Before the production can begin, the dancers must be cast in their roles – the job of the adjudicator. This guest artist has no previous experience with any of the dancers, runs the auditions and makes all of the casting choices. Lee received her formal training as a scholarship student at the renowned Jones-Haywood School of Ballet in Washington, D.C., as well as the Dance Theatre of Harlem and the Ailey School. She performed with Ailey II and the National Gazelle Tour of “The Lion King.” She was the rehearsal director for Collage Dance Collective and Flint ballet fans know her from performing the roles of both “Clara” and “Sugar Plum Fairy” in the FIM productions of The Nutcracker.
“Sugar Plum Fairy”
Reprising her role in the FIM production, Murphy-Wilson is an internationally renowned ballerina from Shreveport, LA. She is in her fifth season with The Washington Ballet after 13 years with Dance Theatre of Harlem.
Wilson began his classical dance training at age 15, studying with Lawan Morrison at the Bremerton Dance Center in his home state of Washington. He is now a dancer for the Washington National Opera.
Reagan Elaine Mihailoff
Born in Flint, Mihailoff began her training at the FSPA and performed in many FIM Nutcracker productions, as well as Flint Youth Ballet. She is currently dancing in her first season as an apprentice with The Roanoke Ballet Theatre and in the process of receiving her personal training certificate through the National Academy of Sports Medicine.
James Felton, II
“Russian” “Harlequin” “Mouse King”
A Michigan-based artist and educator, Felton earned his BFA in Dance Performance and Choreography. Originally from Lapeer, he started his training with Sandra Brewer and later studied under Karen Mills Jennings at the FSPA with the Flint Youth Ballet. Felton is thrilled to be joining Confluence Ballet Company in their inaugural season this fall.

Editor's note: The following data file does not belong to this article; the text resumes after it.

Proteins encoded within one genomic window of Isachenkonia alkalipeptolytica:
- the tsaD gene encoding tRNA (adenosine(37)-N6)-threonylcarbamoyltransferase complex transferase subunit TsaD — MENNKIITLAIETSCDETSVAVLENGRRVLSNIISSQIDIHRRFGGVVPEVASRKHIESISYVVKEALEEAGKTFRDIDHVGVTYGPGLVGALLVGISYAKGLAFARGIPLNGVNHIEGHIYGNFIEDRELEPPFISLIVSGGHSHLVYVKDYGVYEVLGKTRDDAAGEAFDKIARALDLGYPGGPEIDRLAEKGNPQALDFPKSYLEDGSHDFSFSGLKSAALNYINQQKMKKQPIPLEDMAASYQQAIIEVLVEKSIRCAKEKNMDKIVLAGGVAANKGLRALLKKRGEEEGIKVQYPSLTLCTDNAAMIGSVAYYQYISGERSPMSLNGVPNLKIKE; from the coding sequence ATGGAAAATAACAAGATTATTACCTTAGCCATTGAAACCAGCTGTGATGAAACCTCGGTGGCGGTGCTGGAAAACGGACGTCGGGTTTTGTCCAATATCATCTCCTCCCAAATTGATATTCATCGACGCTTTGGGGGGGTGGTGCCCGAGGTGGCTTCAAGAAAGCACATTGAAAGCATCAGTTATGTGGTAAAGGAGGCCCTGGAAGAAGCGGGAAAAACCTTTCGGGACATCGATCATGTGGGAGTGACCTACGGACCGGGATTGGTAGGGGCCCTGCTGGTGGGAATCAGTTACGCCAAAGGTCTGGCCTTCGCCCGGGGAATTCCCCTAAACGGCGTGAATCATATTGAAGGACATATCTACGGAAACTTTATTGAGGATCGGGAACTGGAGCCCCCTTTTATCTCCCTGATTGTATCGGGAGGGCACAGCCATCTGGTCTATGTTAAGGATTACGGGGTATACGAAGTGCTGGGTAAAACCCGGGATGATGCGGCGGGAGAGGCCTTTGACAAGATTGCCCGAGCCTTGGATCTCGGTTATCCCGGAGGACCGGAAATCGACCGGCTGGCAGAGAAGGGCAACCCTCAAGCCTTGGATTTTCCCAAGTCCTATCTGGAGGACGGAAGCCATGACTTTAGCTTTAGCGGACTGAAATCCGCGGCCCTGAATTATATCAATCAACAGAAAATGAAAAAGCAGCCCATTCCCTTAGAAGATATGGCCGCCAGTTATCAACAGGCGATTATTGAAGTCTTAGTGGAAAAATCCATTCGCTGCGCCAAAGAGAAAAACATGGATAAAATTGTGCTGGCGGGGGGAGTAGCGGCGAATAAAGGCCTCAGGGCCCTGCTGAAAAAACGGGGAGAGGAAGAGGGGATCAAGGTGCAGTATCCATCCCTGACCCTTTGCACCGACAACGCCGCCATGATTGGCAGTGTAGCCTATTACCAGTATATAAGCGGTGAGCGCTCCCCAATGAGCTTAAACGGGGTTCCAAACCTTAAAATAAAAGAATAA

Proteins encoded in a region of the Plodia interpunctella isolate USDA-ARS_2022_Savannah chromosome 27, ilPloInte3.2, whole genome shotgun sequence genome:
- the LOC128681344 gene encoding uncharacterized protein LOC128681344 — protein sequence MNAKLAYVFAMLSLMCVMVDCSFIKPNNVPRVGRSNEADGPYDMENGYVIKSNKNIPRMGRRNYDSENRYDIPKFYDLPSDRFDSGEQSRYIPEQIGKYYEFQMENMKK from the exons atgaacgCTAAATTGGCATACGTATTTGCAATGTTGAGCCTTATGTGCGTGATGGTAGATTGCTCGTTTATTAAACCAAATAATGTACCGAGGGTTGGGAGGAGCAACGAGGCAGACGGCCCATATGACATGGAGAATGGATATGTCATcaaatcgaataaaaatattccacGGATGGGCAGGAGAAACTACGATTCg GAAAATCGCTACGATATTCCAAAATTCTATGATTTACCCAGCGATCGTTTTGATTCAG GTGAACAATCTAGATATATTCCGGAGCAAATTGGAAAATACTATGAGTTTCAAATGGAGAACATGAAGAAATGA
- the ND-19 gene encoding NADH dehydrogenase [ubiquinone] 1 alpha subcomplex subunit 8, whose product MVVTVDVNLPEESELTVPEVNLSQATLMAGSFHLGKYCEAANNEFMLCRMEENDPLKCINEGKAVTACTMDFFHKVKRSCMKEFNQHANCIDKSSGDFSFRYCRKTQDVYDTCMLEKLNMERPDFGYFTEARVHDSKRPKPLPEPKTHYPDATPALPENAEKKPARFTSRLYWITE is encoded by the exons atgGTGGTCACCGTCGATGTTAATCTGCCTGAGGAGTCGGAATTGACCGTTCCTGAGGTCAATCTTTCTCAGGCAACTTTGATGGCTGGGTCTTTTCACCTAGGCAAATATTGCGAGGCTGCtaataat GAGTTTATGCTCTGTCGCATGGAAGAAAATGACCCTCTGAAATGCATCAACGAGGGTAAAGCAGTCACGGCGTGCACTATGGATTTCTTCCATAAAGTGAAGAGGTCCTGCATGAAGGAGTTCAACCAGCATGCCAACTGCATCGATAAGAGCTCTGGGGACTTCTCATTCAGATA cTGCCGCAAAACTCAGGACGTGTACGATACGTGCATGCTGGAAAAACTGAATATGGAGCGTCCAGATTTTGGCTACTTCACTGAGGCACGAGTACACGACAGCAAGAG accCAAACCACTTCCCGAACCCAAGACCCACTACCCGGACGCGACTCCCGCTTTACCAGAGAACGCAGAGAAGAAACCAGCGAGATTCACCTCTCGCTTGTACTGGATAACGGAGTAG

Aaron Atkins “Coffee Soloist”
Originally from Lancaster, SC Atkins debuted at age 17 as a principal dancer with Classical Contemporary Ballet Theatre and Ballet Savannah. In 2012, Atkins founded Ballet Inc. and through his artistic vision and choreography has gained commendable, international credibility and groundbreaking success.
Chloe Slade “Coffee Soloist”
Slade started dancing at the age of seven and was selected to train at the South Carolina Governor’s School for the Arts and Humanities. She went on to continue academics and dance education at SUNY Purchase College earning a BFA in Dance and Performance in 2009. A fully-accredited ABT certified ballet teacher, she is currently ballet mistress for The New Ballet Ensemble, School and Principal Artist for Ballet Inc., and continues a freelance performing career.
Tchaikovsky based the “voice” of the Sugar Plum Fairy on a new instrument he discovered in Paris: the celesta (celeste means “heavenly” in French.) Its bell-like tone and ethereal notes make it perfect for the fairy-tale ambiance of The Nutcracker. This year, the celesta will be played by Flint Symphony Chorus Conductor, Jeff Walker.
This iconic Christmas classic has been delighting audiences for more than 125 years. First performed in St. Petersburg, Russia in 1892, the ballet was inspired by “The Nutcracker and the Mouse King,” published in 1815 by the German author E.T.A. Hoffmann. The score was composed by Pyotr Ilyich Tchaikovsky and the ballet choreographed by Marius Petipa and Lev Ivanov, three of Russia’s greatest artists of their era.
Personal note: Having experienced the FIM production many times, I can say that the FSO musicians have perfected their performance of the magical score.
Tchaikovsky’s “The Nutcracker Suite, Op. 71” consists of eight movements, including the memorable “Dance of the Sugar Plum Fairy,” “Russian Dance,” and “March of the Wooden Soldiers.”